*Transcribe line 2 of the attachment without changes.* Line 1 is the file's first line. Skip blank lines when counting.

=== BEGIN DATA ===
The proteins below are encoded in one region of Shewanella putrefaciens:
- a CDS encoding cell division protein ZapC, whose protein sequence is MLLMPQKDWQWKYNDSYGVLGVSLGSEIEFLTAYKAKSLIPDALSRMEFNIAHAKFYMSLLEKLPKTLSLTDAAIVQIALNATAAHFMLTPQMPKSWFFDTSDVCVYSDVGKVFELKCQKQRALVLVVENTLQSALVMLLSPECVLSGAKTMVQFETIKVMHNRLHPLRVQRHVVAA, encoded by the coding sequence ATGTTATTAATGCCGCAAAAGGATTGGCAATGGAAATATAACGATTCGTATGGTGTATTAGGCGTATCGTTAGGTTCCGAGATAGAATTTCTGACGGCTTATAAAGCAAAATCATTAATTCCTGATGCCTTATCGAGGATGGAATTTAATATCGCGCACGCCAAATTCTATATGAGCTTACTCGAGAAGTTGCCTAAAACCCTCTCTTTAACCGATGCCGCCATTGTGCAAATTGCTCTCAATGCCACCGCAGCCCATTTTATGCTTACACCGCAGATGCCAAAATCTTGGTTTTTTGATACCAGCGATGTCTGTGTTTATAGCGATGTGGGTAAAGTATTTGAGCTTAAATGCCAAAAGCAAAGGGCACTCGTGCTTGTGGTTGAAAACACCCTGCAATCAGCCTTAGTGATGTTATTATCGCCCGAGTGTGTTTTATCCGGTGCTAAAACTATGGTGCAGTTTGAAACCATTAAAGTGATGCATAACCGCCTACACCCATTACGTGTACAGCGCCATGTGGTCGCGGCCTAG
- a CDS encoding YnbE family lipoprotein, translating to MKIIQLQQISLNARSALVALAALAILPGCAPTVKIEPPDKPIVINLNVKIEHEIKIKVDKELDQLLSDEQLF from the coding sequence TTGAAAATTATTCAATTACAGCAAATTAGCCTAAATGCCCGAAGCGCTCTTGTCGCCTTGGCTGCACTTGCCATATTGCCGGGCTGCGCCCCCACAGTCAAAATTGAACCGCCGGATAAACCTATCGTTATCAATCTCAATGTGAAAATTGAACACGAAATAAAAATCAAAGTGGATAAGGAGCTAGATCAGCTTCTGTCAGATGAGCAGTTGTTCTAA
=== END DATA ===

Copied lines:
- a CDS encoding cell division protein ZapC, whose protein sequence is MLLMPQKDWQWKYNDSYGVLGVSLGSEIEFLTAYKAKSLIPDALSRMEFNIAHAKFYMSLLEKLPKTLSLTDAAIVQIALNATAAHFMLTPQMPKSWFFDTSDVCVYSDVGKVFELKCQKQRALVLVVENTLQSALVMLLSPECVLSGAKTMVQFETIKVMHNRLHPLRVQRHVVAA, encoded by the coding sequence ATGTTATTAATGCCGCAAAAGGATTGGCAATGGAAATATAACGATTCGTATGGTGTATTAGGCGTATCGTTAGGTTCCGAGATAGAATTTCTGACGGCTTATAAAGCAAAATCATTAATTCCTGATGCCTTATCGAGGATGGAATTTAATATCGCGCACGCCAAATTCTATATGAGCTTACTCGAGAAGTTGCCTAAAACCCTCTCTTTAACCGATGCCGCCATTGTGCAAATTGCTCTCAATGCCACCGCAGCCCATTTTATGCTTACACCGCAGATGCCAAAATCTTGGTTTTTTGATACCAGCGATGTCTGTGTTTATAGCGATGTGGGTAAAGTATTTGAGCTTAAATGCCAAAAGCAAAGGGCACTCGTGCTTGTGGTTGAAAACACCCTGCAATCAGCCTTAGTGATGTTATTATCGCCCGAGTGTGTTTTATCCGGTGCTAAAACTATGGTGCAGTTTGAAACCATTAAAGTGATGCATAACCGCCTACACCCATTACGTGTACAGCGCCATGTGGTCGCGGCCTAG